Valentine’s Day etiquette tips for school-age children

Girl holding pink paper heart in hands

Just when you thought the holidays were behind you, February sneaks up, and suddenly, you find yourself decorating tissue boxes-turned card mailboxes for the school Valentine’s Day celebration. But unlike our easygoing and less regulated days of yesteryear, where it was perfectly acceptable to bring homemade sugary desserts to a school classroom, the unspoken rules have changed, making it difficult to navigate strong opinions about candy, inclusion and everything in between.

 

For the mommas who want to make Valentine’s Day special for their little ones, we’ve put together a quick guide to school etiquette that won’t break any hearts:

 

Will you be my Valentine?

 

When giving out cards, DO be inclusive and make sure every kid gets one, not just the ones your child likes. Many schools have policies on card giving around the holidays, mandating that if you give to one, you must give to all. I wholeheartedly (pun intended) agree with this, as it teaches children to be polite and inclusive.

 

Delete your Pinterest app

 

No matter what you send your child to school with, another mom will do it better. They will create personalized Valentine cards in the shape of a shovel (“I like you a ton”) and take the Pinteresting to a whole new level. DON’T feel obligated by social pressure—meet somewhere in between boxed cards and paper chain hearts—and DO give your child free rein to make their own construction paper valentine. Remember, the holiday is about making people feel loved and special, not outdoing each other.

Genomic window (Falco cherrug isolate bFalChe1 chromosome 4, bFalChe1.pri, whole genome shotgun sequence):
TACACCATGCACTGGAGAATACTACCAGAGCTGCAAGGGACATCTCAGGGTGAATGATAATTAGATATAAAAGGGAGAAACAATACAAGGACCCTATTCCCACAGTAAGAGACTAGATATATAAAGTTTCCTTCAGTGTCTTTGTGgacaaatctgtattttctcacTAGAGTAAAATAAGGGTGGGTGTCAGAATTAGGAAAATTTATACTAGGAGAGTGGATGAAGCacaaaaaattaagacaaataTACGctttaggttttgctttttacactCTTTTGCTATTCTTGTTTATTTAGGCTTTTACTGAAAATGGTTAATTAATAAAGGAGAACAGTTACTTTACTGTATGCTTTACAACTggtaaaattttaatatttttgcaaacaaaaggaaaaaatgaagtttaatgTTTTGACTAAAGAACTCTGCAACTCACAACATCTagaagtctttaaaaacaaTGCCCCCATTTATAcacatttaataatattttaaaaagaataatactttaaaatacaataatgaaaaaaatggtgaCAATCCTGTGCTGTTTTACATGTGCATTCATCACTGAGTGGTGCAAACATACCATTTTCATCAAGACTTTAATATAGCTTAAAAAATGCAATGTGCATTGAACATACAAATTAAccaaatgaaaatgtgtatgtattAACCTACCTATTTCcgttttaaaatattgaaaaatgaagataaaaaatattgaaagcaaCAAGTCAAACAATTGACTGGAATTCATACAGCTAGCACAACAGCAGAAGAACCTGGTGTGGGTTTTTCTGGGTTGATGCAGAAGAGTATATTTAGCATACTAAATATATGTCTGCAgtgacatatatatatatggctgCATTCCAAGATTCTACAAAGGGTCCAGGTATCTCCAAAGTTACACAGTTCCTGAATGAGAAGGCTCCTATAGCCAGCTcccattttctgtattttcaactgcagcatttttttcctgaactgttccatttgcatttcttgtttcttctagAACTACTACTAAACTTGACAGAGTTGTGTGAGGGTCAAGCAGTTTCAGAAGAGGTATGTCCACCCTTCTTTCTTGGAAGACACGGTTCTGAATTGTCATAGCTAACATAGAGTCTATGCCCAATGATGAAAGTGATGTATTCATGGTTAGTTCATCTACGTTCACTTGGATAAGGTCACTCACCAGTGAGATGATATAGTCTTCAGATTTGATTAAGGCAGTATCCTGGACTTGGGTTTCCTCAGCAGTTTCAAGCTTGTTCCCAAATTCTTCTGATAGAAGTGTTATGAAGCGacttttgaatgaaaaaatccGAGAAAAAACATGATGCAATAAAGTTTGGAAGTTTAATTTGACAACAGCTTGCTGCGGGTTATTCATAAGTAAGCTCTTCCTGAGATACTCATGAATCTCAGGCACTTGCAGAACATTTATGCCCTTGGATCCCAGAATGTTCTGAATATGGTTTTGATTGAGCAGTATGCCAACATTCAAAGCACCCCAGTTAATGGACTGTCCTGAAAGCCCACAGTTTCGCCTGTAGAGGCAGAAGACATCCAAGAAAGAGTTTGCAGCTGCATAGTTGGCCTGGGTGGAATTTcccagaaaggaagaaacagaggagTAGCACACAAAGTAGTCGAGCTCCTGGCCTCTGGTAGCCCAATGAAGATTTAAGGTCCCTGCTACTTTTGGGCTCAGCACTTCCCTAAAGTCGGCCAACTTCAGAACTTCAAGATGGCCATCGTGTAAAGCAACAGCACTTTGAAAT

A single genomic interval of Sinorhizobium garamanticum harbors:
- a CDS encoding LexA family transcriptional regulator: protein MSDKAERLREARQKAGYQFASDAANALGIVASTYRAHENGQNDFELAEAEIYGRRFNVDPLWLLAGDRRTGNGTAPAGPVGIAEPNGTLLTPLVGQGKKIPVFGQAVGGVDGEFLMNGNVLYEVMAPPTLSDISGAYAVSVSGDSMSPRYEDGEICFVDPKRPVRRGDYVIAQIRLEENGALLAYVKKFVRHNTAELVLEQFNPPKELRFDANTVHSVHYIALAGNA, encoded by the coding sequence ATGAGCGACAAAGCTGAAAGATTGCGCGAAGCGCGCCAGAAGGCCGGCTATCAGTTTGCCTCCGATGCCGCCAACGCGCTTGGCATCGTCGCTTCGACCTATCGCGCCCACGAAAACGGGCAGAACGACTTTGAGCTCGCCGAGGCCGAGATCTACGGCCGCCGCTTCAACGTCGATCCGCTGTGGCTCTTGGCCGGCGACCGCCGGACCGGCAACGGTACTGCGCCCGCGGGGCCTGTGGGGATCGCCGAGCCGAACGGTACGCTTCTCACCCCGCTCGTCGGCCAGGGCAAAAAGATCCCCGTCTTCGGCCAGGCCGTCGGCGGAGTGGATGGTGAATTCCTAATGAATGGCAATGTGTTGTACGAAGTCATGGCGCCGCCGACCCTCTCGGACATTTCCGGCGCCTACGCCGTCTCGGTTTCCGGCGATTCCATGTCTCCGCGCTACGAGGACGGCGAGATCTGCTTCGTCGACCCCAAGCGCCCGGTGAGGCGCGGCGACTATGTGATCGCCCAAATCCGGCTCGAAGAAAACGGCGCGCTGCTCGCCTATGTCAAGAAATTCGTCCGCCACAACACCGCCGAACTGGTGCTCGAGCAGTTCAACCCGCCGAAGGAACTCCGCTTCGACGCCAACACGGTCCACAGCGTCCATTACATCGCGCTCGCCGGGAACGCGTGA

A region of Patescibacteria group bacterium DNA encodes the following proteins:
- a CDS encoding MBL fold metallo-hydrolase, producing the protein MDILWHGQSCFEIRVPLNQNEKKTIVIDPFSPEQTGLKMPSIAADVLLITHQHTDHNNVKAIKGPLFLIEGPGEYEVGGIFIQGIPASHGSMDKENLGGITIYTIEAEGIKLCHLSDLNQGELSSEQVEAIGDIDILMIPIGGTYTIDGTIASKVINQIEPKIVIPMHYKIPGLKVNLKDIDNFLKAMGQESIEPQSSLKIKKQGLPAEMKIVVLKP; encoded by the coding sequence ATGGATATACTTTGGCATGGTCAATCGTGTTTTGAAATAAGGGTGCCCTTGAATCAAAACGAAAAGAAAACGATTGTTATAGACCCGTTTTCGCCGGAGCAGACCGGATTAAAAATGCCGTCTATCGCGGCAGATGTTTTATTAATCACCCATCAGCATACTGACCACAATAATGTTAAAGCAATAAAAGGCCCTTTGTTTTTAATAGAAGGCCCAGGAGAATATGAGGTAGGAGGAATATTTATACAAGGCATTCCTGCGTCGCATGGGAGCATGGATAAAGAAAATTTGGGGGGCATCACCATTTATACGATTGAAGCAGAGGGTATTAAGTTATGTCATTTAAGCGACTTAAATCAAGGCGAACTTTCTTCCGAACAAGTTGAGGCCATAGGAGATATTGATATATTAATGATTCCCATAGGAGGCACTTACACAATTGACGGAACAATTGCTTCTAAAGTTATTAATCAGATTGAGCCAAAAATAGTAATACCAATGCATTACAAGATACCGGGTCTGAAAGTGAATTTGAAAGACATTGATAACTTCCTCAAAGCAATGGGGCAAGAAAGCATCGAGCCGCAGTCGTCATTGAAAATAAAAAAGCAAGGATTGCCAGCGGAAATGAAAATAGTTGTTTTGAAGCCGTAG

Skip the princesses and superheroes

 

If you go the route of boxed cards, DON’T give in to the gender norms and get pink princess cards for girls and blue superhero cards for boys. We live in a time where we are recognizing a great variety of gender identities, so DO opt for gender neutral cards or give everyone the same thing.

 

Rethink candy

 

It’s natural to want to give out candy for Valentine’s Day, but due to allergy restrictions and healthy eating initiatives, some schools may not allow for the distribution of sweets. If you are able to dole out the candy, DO make sure it’s nut-free, as well as packaged and labeled so the ingredients are visible. You’ll also want to avoid anything chewy or sticky that can cause cavities. A few non-food alternatives to candy are pencils, stickers, tattoos, coloring pages and little toys.

 

Nip bullying in the bud

 

We all know bullying starts at a young age, so consider doing your part to help prevent it. DO chat with your child’s teacher and suggest that the kiddos be asked to write one nice thing down about each of their classmates on a paper heart. The hearts can be hung around the room, making each child feel valued and worthy.

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